WHAT SHOULD THE COMMON READING FOR NEW STUDENTS DO?
Mayo Bullock - Director, Educational Enhancement Programs at Case Western Reserve University
Mano Singham, Ph.D. - University Center for Innovation in Teaching and Education at Case Western Reserve University
Friday November 13, 2009
Crawford Hall - Room 9
Case Western Reserve University
For the past eight years, new undergraduate students have been given a common reading assignment during the summer. The assigned book then serves as a basis for programs, such as an essay contest, and optional discussions beginning at orientation and continuing through Fall semester. It should be no surprise that, over the years, I have heard, and maybe done, some grousing about the book choices. (For a list of the common reading books, from 2002 through 2009, please see: http://studentaffairs.case.edu/orientation/reading/previous.html ). But the choice of books ought to be related to the purpose of the program. So what is the purpose of the common reading program?
One view says students should encounter classic, timeless works. Another says that students should be able to follow up on the reading by meeting or hearing from the author – which rather forecloses Thucydides. Is the common reading supposed to encourage a particular sort of reflection? Help develop a particular kind of world view or understanding? Any goal for how it would affect participants could seem biased – but if no particular effect is desired, what standards could be used to choose each year’s work?
This Friday’s Public Affairs discussion will address the intriguing question of what, exactly, a common reading – our common reading – is supposed to do. We’ll be joined by two leaders of the process that selects the common reading and designs programming around it. The issues at stake range from what might be most attractive to students, to the purpose of a college education. So please join us to contribute your thoughts.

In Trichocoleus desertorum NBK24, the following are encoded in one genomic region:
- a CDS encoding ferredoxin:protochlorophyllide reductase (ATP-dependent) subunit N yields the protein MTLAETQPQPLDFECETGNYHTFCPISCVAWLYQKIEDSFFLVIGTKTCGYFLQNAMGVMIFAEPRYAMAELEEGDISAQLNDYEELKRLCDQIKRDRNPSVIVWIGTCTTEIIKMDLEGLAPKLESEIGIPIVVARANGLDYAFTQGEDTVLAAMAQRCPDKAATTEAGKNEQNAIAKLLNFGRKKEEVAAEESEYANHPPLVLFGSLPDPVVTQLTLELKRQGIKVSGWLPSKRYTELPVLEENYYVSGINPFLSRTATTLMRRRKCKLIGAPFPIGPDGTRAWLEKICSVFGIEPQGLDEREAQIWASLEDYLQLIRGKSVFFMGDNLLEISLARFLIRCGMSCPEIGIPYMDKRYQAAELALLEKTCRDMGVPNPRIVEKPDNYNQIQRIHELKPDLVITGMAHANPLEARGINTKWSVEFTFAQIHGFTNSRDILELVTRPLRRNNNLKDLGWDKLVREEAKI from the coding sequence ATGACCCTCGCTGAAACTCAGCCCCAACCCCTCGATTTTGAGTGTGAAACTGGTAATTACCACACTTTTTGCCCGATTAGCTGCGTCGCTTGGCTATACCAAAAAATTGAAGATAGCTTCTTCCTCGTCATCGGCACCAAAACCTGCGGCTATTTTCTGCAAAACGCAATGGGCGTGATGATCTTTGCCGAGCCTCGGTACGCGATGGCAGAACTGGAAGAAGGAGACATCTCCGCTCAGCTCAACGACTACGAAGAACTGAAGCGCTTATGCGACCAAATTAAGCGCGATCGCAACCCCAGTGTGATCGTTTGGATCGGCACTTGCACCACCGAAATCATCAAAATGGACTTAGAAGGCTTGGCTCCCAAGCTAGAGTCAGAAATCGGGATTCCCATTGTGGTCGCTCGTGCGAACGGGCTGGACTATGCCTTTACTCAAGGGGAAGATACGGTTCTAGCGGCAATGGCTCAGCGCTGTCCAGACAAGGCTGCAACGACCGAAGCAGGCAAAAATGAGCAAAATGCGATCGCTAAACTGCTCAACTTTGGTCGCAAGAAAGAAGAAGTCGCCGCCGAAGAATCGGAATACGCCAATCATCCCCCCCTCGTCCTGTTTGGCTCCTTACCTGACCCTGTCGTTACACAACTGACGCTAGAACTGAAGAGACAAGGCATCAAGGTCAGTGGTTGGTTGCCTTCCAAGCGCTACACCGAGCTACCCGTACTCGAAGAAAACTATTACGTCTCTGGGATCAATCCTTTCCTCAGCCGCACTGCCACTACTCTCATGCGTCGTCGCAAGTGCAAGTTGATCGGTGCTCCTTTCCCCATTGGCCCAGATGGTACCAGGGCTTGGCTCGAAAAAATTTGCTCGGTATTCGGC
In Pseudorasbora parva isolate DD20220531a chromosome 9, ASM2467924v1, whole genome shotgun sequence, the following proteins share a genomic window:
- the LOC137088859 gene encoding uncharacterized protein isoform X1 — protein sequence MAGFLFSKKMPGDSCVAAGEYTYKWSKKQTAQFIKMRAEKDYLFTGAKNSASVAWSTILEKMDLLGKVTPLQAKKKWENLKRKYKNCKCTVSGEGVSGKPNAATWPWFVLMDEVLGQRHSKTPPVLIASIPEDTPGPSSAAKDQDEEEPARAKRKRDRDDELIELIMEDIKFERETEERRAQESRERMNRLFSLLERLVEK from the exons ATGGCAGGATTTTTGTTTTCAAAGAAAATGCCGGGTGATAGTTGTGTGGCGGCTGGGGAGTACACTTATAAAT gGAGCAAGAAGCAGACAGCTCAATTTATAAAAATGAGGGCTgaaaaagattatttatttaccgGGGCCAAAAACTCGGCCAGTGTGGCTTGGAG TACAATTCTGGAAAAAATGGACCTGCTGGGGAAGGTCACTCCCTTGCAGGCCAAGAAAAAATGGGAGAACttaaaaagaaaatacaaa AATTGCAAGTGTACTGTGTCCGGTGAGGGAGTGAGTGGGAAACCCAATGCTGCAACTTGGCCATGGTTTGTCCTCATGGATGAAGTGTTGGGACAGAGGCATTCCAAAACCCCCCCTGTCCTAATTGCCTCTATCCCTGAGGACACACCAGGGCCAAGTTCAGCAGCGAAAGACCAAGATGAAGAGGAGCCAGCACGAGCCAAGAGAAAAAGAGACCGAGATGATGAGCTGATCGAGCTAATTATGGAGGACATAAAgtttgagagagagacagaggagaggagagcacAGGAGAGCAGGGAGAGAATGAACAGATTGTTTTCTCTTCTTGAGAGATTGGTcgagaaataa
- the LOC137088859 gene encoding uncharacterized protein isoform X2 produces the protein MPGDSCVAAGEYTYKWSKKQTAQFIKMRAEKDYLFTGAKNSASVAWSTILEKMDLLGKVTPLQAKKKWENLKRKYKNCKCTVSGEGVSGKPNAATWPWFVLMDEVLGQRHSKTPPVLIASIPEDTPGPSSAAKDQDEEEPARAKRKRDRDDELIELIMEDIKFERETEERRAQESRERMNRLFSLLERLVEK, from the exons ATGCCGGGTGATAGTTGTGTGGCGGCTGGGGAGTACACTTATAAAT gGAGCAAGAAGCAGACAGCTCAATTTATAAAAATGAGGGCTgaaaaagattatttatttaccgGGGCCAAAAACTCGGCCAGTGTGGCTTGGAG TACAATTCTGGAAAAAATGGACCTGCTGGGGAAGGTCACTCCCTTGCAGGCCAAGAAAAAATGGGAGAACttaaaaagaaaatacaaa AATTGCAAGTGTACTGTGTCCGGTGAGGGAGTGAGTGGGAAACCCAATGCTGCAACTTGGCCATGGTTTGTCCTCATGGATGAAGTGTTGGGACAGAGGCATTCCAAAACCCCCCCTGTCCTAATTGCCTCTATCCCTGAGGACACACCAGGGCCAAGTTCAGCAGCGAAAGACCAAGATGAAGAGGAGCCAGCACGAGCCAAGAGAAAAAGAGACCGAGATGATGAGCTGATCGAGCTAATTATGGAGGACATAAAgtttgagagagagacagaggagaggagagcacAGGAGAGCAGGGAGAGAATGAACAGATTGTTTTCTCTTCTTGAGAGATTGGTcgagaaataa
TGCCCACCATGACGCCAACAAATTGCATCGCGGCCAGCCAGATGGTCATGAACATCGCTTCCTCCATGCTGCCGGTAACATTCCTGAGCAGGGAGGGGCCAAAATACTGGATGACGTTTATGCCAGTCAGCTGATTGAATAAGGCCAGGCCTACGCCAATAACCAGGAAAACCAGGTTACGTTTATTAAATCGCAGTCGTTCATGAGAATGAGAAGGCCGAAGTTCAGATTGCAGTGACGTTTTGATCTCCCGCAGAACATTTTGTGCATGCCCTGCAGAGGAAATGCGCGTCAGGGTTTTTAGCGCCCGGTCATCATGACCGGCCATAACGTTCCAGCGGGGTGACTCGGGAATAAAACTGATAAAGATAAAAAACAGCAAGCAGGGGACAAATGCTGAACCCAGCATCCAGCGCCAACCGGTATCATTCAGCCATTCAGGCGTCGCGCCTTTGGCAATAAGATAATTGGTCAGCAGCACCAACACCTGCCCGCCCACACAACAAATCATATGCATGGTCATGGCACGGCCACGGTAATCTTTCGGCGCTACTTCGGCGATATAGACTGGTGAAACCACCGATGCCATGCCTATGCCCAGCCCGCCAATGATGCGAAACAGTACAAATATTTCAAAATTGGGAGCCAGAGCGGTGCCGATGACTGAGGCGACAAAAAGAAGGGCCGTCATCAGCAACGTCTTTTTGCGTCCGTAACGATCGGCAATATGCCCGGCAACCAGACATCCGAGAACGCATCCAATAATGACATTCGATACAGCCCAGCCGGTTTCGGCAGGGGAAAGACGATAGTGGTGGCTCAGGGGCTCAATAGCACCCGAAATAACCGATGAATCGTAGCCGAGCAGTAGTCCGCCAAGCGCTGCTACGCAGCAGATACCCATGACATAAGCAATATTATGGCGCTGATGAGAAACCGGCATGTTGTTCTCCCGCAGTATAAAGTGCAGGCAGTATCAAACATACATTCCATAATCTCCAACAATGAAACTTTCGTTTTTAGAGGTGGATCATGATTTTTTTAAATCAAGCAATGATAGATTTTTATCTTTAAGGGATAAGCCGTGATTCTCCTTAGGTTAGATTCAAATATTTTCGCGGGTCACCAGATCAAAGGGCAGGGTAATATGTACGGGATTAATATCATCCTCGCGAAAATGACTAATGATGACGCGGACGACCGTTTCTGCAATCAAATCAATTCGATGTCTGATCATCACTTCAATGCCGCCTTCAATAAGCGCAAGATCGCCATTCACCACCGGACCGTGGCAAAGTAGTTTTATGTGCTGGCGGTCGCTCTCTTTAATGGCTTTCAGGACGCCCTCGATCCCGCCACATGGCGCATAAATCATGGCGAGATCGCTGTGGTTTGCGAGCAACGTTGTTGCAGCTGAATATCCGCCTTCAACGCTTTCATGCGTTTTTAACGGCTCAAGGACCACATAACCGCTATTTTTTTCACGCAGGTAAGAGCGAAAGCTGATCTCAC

As usual, we will gather in Room 9 of the Inamori International Center for Ethics and Excellence, on the lower level of Crawford Hall, for free cookies, beverages, and brown bag lunch.
About Our Guests
Mayo Bullock is Director of Educational Enhancement Programs for Case Western Reserve University. Those programs include undergraduate orientation, and so she has overseen the Common Reading selection since its inception in 2002 and has chaired the Selection Committee since it was first convened in 2003. The Selection Committee is composed of faculty, administrators, and students and selects a book each year as the assigned summer reading for new undergraduate students. A copy of the selected book is given to students during the summer, discussions begin during Welcome Days, and, with one exception, the author appears on campus, ideally as the University Convocation speaker. Ms. Bulloch holds a bachelor’s degree (American Civilization) from Brown University and a master’s (Education) from Case Western Reserve University. She has worked at CWRU for over 25 years.
Mano Singham is a theoretical physicist and is currently Director of UCITE (University Center for Innovation in Teaching and Education) at Case Western Reserve University. He is the author of three books: God vs. Darwin: The War Between Evolution and Creationism in the Classroom (2009), The Achievement Gap in US education: Canaries in the Mine (2005), and Quest for Truth: Scientific Progress and Religious Beliefs (2000).
Friday Lunch Upcoming Topics and Speakers:
November 20: Chesapeake Bay and the Need for Dark Green Environmentalism. With Howard R. Ernst, Associate Professor of Political Science, U.S. Naval Academy
November 27: Thanksgiving Break
December 4: What the Health Care Reform Legislation Will Do, or Why Health Care Reform Failed, or Health Care Reform: What Next? or All of the Above. With Joe White, Professor of Political Science
The Friday Lunch discussions are held on the lower (ground) level of Crawford Hall. Visitors with mobility issues may find it easiest to take advantage of special arrangements we have made. On most Fridays, a few parking spaces in the V.I.P. lot in between Crawford Hall and Amasa Stone Chapel are held for participants in the lunch discussion.
Visitors then can avoid walking up the hill to the first floor of Crawford by entering the building on the ground level, through the garage area under the building. The further door on the left in that garage will be left unlocked during the period before the Friday lunch. On occasion, parking will be unavailable because of other university events.
For more information about these and other Center for Policy Studies programs, please see http://policy.case.edu.